Wakefield to hold minute's silence to remember those lost to Covid
Wakefield will fall silent today as it supports Marie Curie's national day of reflection.
Wakefield Council is asking residents to take part in a minute's silence at 12noon, led by Mayor of the district, Coun Charles Keith, in memory of those who have passed away due to Covid and show support to those who are grieving.
Since the first lockdown began on March 23, 2020, 850 people in the Wakefield District have passed away because of the virus.
The council wants to commemorate this tragic loss of life by coming together, as a district, to remember them.
The day of reflection will give residents the chance to reflect on their own experiences, as well as remembering those who have lost their lives.
In memory of those who have passed away because of the virus, Coun Denise Jeffery and Coun Jack Hemmingway will be planting a large commemorative tree with a commemorative plaque next to County Hall.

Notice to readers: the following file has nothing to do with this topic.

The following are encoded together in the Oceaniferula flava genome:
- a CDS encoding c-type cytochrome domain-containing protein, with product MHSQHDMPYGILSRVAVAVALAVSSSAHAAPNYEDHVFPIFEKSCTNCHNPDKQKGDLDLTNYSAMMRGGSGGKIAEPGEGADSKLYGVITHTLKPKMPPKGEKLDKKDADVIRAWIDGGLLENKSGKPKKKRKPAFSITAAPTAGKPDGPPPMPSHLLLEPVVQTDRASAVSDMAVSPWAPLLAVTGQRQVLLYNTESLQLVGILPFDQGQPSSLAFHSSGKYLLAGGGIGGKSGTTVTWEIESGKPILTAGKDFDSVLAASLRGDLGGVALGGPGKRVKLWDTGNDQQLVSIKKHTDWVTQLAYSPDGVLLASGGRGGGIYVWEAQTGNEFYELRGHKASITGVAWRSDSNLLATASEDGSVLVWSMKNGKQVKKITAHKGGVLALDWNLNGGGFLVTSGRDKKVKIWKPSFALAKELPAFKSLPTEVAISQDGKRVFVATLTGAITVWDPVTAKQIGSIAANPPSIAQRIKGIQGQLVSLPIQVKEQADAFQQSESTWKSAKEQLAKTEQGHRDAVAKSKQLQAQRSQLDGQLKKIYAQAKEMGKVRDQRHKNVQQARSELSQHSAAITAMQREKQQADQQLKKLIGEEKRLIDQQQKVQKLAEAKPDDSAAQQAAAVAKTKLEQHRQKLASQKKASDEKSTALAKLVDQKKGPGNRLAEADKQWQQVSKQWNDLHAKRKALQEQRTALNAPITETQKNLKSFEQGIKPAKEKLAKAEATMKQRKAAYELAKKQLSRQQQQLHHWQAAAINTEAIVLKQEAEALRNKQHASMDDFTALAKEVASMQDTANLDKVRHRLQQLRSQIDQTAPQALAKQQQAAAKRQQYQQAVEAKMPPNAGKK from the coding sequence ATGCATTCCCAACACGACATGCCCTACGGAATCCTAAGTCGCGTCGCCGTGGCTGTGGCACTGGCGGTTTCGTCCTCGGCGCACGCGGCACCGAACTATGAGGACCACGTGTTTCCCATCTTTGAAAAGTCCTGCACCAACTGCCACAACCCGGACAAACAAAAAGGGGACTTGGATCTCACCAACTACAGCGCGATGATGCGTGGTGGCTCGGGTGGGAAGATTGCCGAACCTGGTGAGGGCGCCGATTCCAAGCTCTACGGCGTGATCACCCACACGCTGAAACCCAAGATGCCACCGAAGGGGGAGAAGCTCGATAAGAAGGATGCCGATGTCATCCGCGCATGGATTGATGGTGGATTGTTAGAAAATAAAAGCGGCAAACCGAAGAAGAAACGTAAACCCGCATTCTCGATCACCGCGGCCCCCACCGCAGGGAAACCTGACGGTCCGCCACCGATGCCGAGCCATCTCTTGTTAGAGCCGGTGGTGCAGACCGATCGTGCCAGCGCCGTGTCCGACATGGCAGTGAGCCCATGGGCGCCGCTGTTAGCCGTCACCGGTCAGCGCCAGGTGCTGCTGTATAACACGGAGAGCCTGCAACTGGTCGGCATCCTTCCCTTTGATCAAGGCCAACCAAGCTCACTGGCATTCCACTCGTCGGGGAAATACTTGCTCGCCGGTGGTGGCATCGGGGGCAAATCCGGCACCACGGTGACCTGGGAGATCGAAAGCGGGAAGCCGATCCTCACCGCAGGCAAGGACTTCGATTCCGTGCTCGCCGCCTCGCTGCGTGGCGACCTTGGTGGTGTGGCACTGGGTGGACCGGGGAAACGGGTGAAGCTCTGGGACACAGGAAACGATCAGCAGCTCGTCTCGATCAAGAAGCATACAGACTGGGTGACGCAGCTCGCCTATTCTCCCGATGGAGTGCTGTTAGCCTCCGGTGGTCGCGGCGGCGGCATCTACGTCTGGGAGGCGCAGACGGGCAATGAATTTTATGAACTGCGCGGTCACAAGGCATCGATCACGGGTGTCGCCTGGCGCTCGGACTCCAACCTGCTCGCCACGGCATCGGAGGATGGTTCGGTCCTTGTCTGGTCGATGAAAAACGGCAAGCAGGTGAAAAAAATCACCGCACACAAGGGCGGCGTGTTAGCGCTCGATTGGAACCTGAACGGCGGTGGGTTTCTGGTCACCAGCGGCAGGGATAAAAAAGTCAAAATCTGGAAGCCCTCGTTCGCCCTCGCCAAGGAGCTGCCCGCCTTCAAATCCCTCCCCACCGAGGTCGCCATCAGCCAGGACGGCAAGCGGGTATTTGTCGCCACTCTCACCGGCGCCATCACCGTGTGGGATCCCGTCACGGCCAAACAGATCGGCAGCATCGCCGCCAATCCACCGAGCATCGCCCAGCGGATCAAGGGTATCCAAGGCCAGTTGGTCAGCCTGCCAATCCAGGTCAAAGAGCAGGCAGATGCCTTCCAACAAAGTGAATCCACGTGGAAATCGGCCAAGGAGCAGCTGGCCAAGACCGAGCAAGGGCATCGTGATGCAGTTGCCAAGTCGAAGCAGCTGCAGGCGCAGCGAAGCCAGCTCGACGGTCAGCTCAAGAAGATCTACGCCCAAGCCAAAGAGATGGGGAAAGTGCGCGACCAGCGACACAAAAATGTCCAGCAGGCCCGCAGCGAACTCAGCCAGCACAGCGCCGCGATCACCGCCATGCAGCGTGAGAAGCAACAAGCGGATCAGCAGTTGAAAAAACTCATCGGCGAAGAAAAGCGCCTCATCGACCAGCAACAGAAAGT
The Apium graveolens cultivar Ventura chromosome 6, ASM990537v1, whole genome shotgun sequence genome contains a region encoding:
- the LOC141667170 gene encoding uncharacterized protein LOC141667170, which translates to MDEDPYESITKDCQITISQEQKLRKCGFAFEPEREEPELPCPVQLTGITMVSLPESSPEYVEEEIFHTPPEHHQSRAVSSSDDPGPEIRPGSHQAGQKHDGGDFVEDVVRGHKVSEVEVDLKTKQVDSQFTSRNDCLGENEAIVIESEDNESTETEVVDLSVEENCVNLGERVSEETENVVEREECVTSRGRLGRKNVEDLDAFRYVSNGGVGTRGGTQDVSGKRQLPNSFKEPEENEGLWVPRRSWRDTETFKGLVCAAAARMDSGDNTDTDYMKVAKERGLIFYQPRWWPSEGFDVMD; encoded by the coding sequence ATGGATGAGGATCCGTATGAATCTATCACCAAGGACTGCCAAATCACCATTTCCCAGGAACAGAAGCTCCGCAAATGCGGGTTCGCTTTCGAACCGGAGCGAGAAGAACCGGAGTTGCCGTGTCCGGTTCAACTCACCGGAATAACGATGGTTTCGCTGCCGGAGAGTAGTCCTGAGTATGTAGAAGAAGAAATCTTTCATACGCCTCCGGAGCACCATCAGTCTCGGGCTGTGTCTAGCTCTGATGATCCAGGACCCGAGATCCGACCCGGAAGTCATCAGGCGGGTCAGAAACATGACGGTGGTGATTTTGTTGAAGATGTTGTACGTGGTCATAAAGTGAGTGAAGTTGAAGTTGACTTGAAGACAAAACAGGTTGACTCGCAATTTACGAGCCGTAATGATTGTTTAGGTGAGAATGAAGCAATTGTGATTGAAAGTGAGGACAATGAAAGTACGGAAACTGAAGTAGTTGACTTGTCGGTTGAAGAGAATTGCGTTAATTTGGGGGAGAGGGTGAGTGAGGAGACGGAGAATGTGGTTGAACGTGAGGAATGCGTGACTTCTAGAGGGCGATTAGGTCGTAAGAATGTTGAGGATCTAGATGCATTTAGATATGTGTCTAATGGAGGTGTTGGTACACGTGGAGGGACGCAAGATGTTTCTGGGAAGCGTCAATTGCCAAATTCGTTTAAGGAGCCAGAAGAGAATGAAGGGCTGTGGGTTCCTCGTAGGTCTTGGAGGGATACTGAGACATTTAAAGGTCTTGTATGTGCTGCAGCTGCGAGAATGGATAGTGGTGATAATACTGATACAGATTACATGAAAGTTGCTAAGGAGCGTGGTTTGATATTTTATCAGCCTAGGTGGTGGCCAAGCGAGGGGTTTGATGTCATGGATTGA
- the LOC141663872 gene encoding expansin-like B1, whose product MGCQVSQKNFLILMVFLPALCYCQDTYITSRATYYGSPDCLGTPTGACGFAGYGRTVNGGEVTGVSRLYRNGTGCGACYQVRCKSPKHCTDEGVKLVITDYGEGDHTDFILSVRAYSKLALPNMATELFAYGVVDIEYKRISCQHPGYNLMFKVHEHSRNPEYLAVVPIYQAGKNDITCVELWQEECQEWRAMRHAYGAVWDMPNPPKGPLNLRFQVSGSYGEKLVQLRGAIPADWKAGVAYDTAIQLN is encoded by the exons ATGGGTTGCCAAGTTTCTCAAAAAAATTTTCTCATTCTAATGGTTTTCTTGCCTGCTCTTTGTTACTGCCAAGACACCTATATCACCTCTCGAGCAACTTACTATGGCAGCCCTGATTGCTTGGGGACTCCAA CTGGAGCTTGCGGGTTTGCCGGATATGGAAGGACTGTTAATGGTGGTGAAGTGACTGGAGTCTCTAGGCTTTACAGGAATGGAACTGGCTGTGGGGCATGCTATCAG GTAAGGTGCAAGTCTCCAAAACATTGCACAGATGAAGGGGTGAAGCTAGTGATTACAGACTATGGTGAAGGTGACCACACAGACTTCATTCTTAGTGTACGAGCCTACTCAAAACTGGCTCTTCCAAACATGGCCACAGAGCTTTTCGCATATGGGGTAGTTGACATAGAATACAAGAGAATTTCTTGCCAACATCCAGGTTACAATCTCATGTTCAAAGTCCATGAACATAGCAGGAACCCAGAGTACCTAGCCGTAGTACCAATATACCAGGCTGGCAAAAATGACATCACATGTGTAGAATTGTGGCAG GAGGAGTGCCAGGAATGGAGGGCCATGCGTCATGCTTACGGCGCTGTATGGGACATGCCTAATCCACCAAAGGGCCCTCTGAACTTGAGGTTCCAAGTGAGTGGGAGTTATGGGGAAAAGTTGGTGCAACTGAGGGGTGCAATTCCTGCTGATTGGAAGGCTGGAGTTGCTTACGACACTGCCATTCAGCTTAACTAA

As a mark of respect, the Union flag will be lowered to half-mast at the district’s town halls and at County Hall.
Schools across the district can to take part in the day by drawing or crafting flowers as a symbol of hope, writing poetry, creating a time capsule of 2020 or planting memorial flowers.
Coun Jeffery, Leader of Wakefield Council, said: “It has been a year that nobody expected and one that has been incredibly difficult for many. We want to let our residents know that they are not alone, we are all in this together, and we aim to provide as much support as possible throughout the pandemic - and beyond.
"We feel that it is important that we come together to reflect on the past year, to show support to those who have sadly lost family and friends, and look ahead to a brighter tomorrow.”
Saint Helen's Church, Hemsworth, will also be open from 9am for private prayer, remembrance and reflection as part of the National Day of Reflection.
At midday, the church will observe a minute's silence, before celebrating a requiem mass for all those who have died during the pandemic.
Father Robert Hart, the rector at the church, said: "We have been open throughout the pandemic, apart from the first lockdown when we were not allowed.
"We're trying to be available for people who are grieving and haven't been able to do that properly over the last year."